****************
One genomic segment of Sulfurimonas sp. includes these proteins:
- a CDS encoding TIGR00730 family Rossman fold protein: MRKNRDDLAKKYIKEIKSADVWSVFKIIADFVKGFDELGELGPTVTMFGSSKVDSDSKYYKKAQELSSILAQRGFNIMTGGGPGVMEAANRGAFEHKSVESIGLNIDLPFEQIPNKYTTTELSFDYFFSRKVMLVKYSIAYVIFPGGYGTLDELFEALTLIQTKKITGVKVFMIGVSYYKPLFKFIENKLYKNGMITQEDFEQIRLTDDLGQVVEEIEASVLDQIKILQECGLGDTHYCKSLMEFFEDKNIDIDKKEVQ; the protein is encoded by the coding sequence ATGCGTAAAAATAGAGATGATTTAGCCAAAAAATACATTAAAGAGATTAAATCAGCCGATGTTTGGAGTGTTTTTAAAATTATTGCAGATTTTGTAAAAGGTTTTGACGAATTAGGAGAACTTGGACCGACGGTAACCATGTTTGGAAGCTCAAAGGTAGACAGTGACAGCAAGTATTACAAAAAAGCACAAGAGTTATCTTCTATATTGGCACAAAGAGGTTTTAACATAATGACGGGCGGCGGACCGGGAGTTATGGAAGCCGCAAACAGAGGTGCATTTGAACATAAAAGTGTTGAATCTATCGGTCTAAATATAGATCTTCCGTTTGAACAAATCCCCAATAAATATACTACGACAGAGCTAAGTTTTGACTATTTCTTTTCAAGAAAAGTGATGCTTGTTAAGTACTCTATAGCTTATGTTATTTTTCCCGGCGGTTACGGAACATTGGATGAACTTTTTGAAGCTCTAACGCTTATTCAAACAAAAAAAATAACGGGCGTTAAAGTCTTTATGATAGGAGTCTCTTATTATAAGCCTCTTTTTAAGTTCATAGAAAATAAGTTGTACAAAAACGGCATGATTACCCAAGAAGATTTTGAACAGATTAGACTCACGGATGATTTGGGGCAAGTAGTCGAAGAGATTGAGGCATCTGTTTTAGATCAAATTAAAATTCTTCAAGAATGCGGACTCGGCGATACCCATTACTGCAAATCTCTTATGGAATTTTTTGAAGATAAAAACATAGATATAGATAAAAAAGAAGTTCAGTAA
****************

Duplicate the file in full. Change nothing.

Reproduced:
One genomic segment of Sulfurimonas sp. includes these proteins:
- a CDS encoding TIGR00730 family Rossman fold protein: MRKNRDDLAKKYIKEIKSADVWSVFKIIADFVKGFDELGELGPTVTMFGSSKVDSDSKYYKKAQELSSILAQRGFNIMTGGGPGVMEAANRGAFEHKSVESIGLNIDLPFEQIPNKYTTTELSFDYFFSRKVMLVKYSIAYVIFPGGYGTLDELFEALTLIQTKKITGVKVFMIGVSYYKPLFKFIENKLYKNGMITQEDFEQIRLTDDLGQVVEEIEASVLDQIKILQECGLGDTHYCKSLMEFFEDKNIDIDKKEVQ; the protein is encoded by the coding sequence ATGCGTAAAAATAGAGATGATTTAGCCAAAAAATACATTAAAGAGATTAAATCAGCCGATGTTTGGAGTGTTTTTAAAATTATTGCAGATTTTGTAAAAGGTTTTGACGAATTAGGAGAACTTGGACCGACGGTAACCATGTTTGGAAGCTCAAAGGTAGACAGTGACAGCAAGTATTACAAAAAAGCACAAGAGTTATCTTCTATATTGGCACAAAGAGGTTTTAACATAATGACGGGCGGCGGACCGGGAGTTATGGAAGCCGCAAACAGAGGTGCATTTGAACATAAAAGTGTTGAATCTATCGGTCTAAATATAGATCTTCCGTTTGAACAAATCCCCAATAAATATACTACGACAGAGCTAAGTTTTGACTATTTCTTTTCAAGAAAAGTGATGCTTGTTAAGTACTCTATAGCTTATGTTATTTTTCCCGGCGGTTACGGAACATTGGATGAACTTTTTGAAGCTCTAACGCTTATTCAAACAAAAAAAATAACGGGCGTTAAAGTCTTTATGATAGGAGTCTCTTATTATAAGCCTCTTTTTAAGTTCATAGAAAATAAGTTGTACAAAAACGGCATGATTACCCAAGAAGATTTTGAACAGATTAGACTCACGGATGATTTGGGGCAAGTAGTCGAAGAGATTGAGGCATCTGTTTTAGATCAAATTAAAATTCTTCAAGAATGCGGACTCGGCGATACCCATTACTGCAAATCTCTTATGGAATTTTTTGAAGATAAAAACATAGATATAGATAAAAAAGAAGTTCAGTAA